Translation by Yehoshua Siskin
When speaking about the condition of hungry Holocaust survivors, we say that we must help them. When speaking about the elderly who need medicine, we say that we must provide them with assistance. All of this is appropriate, of course, but the Torah portion that we read on Shabbat, Parshat Kedoshim, demands a different sort of response from us: "You shall rise before the grey-haired and glorify the presence of the elderly."
Notice that we are commanded not only to have pity on an unfortunate eldery person, but to honor, to admire, to esteem, to glorify. This is a call to find glory in those advanced in years, to see the beauty in their wrinkles and their life experience, to learn from them and their life story.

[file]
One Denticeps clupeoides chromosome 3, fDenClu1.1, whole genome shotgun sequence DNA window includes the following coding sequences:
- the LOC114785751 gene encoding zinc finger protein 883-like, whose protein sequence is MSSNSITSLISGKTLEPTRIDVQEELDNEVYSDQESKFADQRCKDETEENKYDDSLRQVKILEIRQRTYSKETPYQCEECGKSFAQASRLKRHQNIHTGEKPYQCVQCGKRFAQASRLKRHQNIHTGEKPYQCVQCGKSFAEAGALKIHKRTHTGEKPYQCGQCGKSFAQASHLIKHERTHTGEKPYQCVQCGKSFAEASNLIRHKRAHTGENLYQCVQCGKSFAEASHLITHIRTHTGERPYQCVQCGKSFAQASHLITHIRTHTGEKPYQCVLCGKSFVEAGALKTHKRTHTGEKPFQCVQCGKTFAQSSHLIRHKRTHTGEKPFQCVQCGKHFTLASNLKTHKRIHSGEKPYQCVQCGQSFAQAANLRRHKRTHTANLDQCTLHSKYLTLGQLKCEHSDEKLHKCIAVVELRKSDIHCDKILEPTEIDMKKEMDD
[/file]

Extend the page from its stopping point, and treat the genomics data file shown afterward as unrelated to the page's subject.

Yom HaShoah (Holocaust Remembrance Day), Yom HaZikaron (Memorial Day), and Yom Ha'Atzmaut (Independence Day) are days when we hear from many elderly people, from different places and with different accents, suddenly privileged to tell their story to an audience that listens with rapt attention. The parasha reminds us to glorify these older, venerable individuals and their entire generation throughout the year.
The above words are dedicated to the memory of Daniel Golev, murdered yesterday in a terrorist attack in Ariel, who will not enjoy the privilege of reaching the age of grey-haired glory.